The production of free radicals is the main mechanism of paraquat poisoning. When produced in excess, these free radicals can cause oxidative stress, a process that can alter cell membranes and result in cell damage down to the DNA level.
This damage ultimately contributes to a handful of life-long conditions, including neurodegenerative disorders, such as Parkinson’s disease, which happens to be associated with paraquat exposure.
In fact, farmers and agricultural workers who subsequently developed Parkinson’s disease after chronic exposure to paraquat in the workplace decided to file a paraquat exposure lawsuit against Syngenta AG, the manufacturer of the popular herbicide.
Plaintiffs claim that they could have avoided a Parkinson’s disease diagnosis if the chemical manufacturer warned them of such health risk by putting a warning on the paraquat label. Today, a large percentage of herbicide-related deaths are linked to paraquat, but there is still no recognized cure for its toxicity.
One of the current treatment regimens, however, focuses on the use of antioxidants, which protect the body from free radicals and therefore reduce the damaging effects of paraquat to our cells.
Read on to learn more about how antioxidant strategies can be beneficial for patients with high dose paraquat poisoning.
What are Antioxidants?
Antioxidants are substances that prevent or limit certain types of cell damage caused by free radicals. Free radicals are highly unstable molecules that have the potential to create cell damage. Molecules are partly made up of electrons, and electrons are typically in even numbers.
Free radicals, however, have an odd number of electrons – this makes them unstable and highly reactive. And because they are missing an electron, they proceed and steal one from wherever they can – from other stable molecules in your blood to your cells.
This process is what causes damage to surrounding cells. Antioxidants, on the other hand, are also unstable and have an uneven number of electrons, just like free radicals. But unlike free radicals, they don’t take electrons from other molecules and instead donate some of their own electrons in order to neutralize free radicals. This way, antioxidants keep free radicals in check and prevent their buildup, which can in turn cause oxidative stress, a phenomenon that is linked to aging and various other chronic diseases.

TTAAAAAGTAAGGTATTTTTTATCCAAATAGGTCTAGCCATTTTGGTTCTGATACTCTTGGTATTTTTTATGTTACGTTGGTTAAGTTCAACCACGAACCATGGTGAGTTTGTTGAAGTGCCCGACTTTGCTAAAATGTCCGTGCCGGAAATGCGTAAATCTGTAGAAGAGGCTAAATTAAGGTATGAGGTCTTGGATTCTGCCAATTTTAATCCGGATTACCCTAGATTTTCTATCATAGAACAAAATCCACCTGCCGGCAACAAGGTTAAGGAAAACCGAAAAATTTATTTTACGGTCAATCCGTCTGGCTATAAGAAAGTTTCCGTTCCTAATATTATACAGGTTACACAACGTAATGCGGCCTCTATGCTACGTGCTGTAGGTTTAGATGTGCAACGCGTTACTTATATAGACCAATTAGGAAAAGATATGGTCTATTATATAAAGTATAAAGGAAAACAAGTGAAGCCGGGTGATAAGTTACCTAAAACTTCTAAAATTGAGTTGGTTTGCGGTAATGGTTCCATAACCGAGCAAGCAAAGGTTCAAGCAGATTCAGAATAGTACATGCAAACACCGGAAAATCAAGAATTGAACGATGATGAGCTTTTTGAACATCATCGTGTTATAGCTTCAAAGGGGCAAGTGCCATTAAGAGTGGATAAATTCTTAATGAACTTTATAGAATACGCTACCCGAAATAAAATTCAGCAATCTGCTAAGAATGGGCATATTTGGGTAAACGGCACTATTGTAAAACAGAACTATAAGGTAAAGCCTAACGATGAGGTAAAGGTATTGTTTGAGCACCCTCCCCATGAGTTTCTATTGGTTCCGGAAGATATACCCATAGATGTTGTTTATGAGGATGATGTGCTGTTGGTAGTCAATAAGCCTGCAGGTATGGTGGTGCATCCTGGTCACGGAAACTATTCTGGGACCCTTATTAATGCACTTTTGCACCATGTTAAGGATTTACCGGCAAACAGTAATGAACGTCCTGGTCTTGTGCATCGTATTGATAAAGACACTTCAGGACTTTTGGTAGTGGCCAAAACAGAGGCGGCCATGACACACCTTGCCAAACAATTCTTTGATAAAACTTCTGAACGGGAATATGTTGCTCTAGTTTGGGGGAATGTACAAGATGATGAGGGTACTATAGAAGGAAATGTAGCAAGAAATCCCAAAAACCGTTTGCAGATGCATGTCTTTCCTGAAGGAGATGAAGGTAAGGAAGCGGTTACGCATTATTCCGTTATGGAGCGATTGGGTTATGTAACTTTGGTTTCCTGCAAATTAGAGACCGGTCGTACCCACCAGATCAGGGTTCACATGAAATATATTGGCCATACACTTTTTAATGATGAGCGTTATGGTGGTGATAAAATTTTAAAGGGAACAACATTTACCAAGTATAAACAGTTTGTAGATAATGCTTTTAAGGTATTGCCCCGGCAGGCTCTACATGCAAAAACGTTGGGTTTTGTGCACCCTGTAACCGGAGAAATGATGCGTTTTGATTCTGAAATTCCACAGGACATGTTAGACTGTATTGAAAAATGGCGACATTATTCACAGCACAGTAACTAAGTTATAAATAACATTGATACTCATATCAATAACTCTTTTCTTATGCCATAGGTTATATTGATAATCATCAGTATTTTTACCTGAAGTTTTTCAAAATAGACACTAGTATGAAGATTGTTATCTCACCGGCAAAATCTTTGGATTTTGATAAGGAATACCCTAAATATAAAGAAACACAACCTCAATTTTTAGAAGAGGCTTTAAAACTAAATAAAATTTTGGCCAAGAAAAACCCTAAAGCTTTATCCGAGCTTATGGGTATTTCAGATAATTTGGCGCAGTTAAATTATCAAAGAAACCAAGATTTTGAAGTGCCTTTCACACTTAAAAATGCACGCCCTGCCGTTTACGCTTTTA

Role of Antioxidants in Paraquat Toxicity
Clinical management of paraquat ingestion is typically directed towards the use of antioxidants. The different roles that antioxidants play in paraquat toxicity are listed below.
1. Improves the Patient’s Survival Rate
A 2018 study reported that high-dose long-term antioxidant treatment significantly improved the survival rate of patients with paraquat intoxication. This is especially true in cases where high doses of paraquat were ingested.
2. Reduces Lung Fibrosis in Patients
The main target organ for paraquat toxicity is the lung. As a result, paraquat quickly accumulates in lung cells, leading to the production of free radicals known as reactive oxygen species (ROS), which ultimately results in lung scarring or pulmonary fibrosis. Several studies have shown that antioxidants may protect against paraquat-induced lung fibrosis and experts speculate this may be because of their antioxidant properties.
3. Enhances Liver Function
Severe paraquat poisoning damages liver function in patients and could lead to multi-organ failure, which is one of the leading causes of death among those who suffered from paraquat intoxication. Various cell and animal experiments have reported that antioxidants can reduce the production of free radicals and as a result protect liver function in patients.
4. Protects Lung Function
The generation of free radicals triggered by paraquat can result in the mass production of inflammatory cytokines in the lung. Inflammatory cytokines have been shown to contribute to lung dysfunction. Fortunately, high-dose long-term antioxidant therapy can effectively reduce the generation of inflammatory cytokines in the lung, enhancing lung function and preventing lung fibrosis in the process.
5. Protects Against Paraquat-Induced Lung Damage
One of the lasting effects of paraquat poisoning in survivors is lung damage or severe lung fibrosis that permanently affects their pulmonary function even after treatment. The results of an animal study suggest that the antioxidant vitamin E offers protection against paraquat-induced lung damage when delivered directly to the lung 24 hours before paraquat administration. A 2018 study also observed this potential of antioxidants, but suggested that high-dose long-term antioxidant therapy should be applied instead of the conventional antioxidant treatment.